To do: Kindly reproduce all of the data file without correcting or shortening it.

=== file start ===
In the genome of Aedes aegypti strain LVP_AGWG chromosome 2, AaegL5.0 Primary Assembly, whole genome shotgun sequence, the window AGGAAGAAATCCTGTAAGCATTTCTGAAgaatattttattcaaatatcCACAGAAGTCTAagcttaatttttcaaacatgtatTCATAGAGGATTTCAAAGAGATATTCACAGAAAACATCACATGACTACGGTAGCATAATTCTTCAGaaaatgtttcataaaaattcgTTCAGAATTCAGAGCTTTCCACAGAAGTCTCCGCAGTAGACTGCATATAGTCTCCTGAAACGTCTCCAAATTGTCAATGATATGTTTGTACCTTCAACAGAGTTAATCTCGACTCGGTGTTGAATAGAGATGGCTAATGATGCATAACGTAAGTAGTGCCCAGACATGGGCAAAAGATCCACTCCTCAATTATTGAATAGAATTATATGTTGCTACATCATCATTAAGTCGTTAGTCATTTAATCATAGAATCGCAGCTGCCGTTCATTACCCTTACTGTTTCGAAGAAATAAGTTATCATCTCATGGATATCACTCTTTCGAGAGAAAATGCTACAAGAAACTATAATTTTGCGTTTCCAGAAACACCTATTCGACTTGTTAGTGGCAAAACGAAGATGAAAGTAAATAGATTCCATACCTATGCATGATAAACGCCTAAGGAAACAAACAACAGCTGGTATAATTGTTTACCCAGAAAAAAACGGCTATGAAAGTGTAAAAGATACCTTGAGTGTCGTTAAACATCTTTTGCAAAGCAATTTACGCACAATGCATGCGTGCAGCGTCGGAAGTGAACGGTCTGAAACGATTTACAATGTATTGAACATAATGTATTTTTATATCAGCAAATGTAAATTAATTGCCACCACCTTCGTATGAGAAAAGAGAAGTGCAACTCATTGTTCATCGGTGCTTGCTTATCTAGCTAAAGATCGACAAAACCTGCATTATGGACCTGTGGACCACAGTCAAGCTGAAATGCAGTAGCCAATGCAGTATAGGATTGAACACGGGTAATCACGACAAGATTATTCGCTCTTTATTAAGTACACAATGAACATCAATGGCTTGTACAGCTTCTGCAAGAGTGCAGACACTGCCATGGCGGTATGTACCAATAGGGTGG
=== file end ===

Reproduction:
In the genome of Aedes aegypti strain LVP_AGWG chromosome 2, AaegL5.0 Primary Assembly, whole genome shotgun sequence, the window AGGAAGAAATCCTGTAAGCATTTCTGAAgaatattttattcaaatatcCACAGAAGTCTAagcttaatttttcaaacatgtatTCATAGAGGATTTCAAAGAGATATTCACAGAAAACATCACATGACTACGGTAGCATAATTCTTCAGaaaatgtttcataaaaattcgTTCAGAATTCAGAGCTTTCCACAGAAGTCTCCGCAGTAGACTGCATATAGTCTCCTGAAACGTCTCCAAATTGTCAATGATATGTTTGTACCTTCAACAGAGTTAATCTCGACTCGGTGTTGAATAGAGATGGCTAATGATGCATAACGTAAGTAGTGCCCAGACATGGGCAAAAGATCCACTCCTCAATTATTGAATAGAATTATATGTTGCTACATCATCATTAAGTCGTTAGTCATTTAATCATAGAATCGCAGCTGCCGTTCATTACCCTTACTGTTTCGAAGAAATAAGTTATCATCTCATGGATATCACTCTTTCGAGAGAAAATGCTACAAGAAACTATAATTTTGCGTTTCCAGAAACACCTATTCGACTTGTTAGTGGCAAAACGAAGATGAAAGTAAATAGATTCCATACCTATGCATGATAAACGCCTAAGGAAACAAACAACAGCTGGTATAATTGTTTACCCAGAAAAAAACGGCTATGAAAGTGTAAAAGATACCTTGAGTGTCGTTAAACATCTTTTGCAAAGCAATTTACGCACAATGCATGCGTGCAGCGTCGGAAGTGAACGGTCTGAAACGATTTACAATGTATTGAACATAATGTATTTTTATATCAGCAAATGTAAATTAATTGCCACCACCTTCGTATGAGAAAAGAGAAGTGCAACTCATTGTTCATCGGTGCTTGCTTATCTAGCTAAAGATCGACAAAACCTGCATTATGGACCTGTGGACCACAGTCAAGCTGAAATGCAGTAGCCAATGCAGTATAGGATTGAACACGGGTAATCACGACAAGATTATTCGCTCTTTATTAAGTACACAATGAACATCAATGGCTTGTACAGCTTCTGCAAGAGTGCAGACACTGCCATGGCGGTATGTACCAATAGGGTGG